Bravo Mr. Kernion, bravo! You have exercised your first amendment right and I fully support free speech! You are entitled to your opinions, even if they are misguided.
I was motivated to exercise my first amendment right so I emailed Mr. Kernion. By now, I suspect most of you know I enjoy writing. I thoroughly enjoyed writing this email and you may enjoy reading it. I do hope he responds, but I suspect he has been flooded with emails from around the country.
If you’d like to email Jackson, you can do so at [email protected]
Enjoy your day my fellow rural Americans! (source)
He attached the message you can see below.
Just a quick reminder
Rural America is home to 50.2 million acres of wheat – which is super important for those who eat avocado toast. 90% of the avocados grown in America are in – you guessed it – rural California. Rural America provides nearly 167K acres for lettuce if you happen to enjoy salad.
All in all, rural American provides 400 million acres of land for the growth of food, or food for our food (livestock feed).
And this doesn’t include the manufacturing jobs in America which are nearly always rural or semi-rural. There are nearly 300,000 plants of various types in the United States and few, if any, are in large cities. This employs hundreds of thousands of hard-working people and provides folks like Kernion with the vehicles they drive, the parts to repair said vehicles, and possibly the clothing they wear.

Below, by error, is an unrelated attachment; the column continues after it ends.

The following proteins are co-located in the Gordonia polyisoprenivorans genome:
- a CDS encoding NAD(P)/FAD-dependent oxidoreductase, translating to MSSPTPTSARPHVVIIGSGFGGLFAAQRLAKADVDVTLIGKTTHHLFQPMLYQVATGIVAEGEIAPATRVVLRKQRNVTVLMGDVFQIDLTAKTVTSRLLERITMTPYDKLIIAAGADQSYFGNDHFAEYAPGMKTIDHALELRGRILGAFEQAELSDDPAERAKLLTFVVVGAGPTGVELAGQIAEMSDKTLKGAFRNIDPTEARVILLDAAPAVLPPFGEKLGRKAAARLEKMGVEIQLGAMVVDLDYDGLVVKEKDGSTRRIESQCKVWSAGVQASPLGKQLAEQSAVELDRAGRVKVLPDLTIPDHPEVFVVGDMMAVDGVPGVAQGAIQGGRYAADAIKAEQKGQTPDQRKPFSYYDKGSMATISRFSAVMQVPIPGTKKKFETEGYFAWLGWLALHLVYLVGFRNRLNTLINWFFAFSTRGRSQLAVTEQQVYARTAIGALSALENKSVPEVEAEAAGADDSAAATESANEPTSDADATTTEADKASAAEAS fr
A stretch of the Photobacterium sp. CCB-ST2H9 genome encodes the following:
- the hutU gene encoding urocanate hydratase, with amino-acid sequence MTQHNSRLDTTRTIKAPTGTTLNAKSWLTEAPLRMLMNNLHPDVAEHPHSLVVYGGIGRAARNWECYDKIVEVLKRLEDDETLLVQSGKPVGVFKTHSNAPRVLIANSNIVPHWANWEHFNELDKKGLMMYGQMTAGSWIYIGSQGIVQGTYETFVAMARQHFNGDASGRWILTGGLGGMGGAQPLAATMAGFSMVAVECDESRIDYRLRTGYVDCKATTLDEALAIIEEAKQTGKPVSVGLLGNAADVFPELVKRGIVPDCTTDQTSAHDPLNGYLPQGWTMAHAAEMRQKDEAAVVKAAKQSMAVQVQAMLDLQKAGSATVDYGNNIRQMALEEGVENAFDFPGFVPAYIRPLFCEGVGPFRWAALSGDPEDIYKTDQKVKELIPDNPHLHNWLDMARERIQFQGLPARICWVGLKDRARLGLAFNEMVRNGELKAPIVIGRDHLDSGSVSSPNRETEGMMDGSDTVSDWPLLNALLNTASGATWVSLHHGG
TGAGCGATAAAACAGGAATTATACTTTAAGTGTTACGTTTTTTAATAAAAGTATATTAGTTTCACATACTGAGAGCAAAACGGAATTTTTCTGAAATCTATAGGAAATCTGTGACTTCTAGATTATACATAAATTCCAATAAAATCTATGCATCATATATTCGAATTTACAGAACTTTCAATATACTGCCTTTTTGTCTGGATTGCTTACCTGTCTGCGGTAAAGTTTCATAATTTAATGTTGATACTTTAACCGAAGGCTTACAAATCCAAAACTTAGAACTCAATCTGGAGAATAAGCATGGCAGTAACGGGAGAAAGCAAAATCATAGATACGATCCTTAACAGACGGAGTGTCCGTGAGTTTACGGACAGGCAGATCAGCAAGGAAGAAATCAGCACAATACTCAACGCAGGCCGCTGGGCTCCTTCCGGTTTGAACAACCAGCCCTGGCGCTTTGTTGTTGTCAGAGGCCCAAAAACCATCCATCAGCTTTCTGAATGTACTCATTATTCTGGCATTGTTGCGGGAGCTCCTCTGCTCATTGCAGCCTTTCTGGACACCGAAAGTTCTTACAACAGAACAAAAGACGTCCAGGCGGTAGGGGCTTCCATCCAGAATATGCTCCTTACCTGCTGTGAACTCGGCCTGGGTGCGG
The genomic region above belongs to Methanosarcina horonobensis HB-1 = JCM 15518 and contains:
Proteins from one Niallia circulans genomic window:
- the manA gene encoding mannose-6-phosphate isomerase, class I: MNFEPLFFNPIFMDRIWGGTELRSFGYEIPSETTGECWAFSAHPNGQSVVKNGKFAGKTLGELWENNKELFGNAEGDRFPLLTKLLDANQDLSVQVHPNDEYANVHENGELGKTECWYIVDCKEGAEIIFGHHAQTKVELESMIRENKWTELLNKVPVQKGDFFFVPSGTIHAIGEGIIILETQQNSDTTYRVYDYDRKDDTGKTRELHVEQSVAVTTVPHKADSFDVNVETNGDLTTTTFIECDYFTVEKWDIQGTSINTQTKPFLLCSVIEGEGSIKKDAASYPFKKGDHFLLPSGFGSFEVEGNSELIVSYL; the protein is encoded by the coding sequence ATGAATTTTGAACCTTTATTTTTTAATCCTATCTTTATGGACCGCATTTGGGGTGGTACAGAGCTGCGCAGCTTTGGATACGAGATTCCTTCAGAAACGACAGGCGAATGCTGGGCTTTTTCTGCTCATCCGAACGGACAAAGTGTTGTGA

Then truck drivers (many of whom are also rural) drive these products from the unsavory boondocks into the cities. There, people like Kernion can purchase the goods with the money they earned talking philosophically about what crappy people the ones who feed them, dress them, and provide them with automobiles are.
What do you think of this?
Did you hear about this Tweet? What are your thoughts on Kernion and his ilk?
Daisy Luther is a coffee-swigging, globe-trotting blogger who writes about current events, preparedness, frugality, voluntaryism, and the pursuit of liberty on her website, The Organic Prepper. She is widely republished across alternative media and she curates all the most important news links on her aggregate site, PreppersDailyNews.com. Daisy is the best-selling author of 4 books and runs a small digital publishing company. You can find her on Facebook, Pinterest, and Twitter.
About the Author
Daisy Luther is a coffee-swigging, globe-trotting blogger. She is the founder and publisher of three websites. 1) The Organic Prepper, which is about current events, preparedness, self-reliance, and the pursuit of liberty on her website, 2) The Frugalite, a website with thrifty tips and solutions to help people get a handle on their personal finances without feeling deprived, and 3) PreppersDailyNews.com, an aggregate site where you can find links to all the most important news for those who wish to be prepared. She is widely republished across alternative media and Daisy is the best-selling author of 5 traditionally published books and runs a small digital publishing company with PDF guides, printables, and courses. You can find her on Facebook, Pinterest, Gab, MeWe, Parler, Instagram, and Twitter.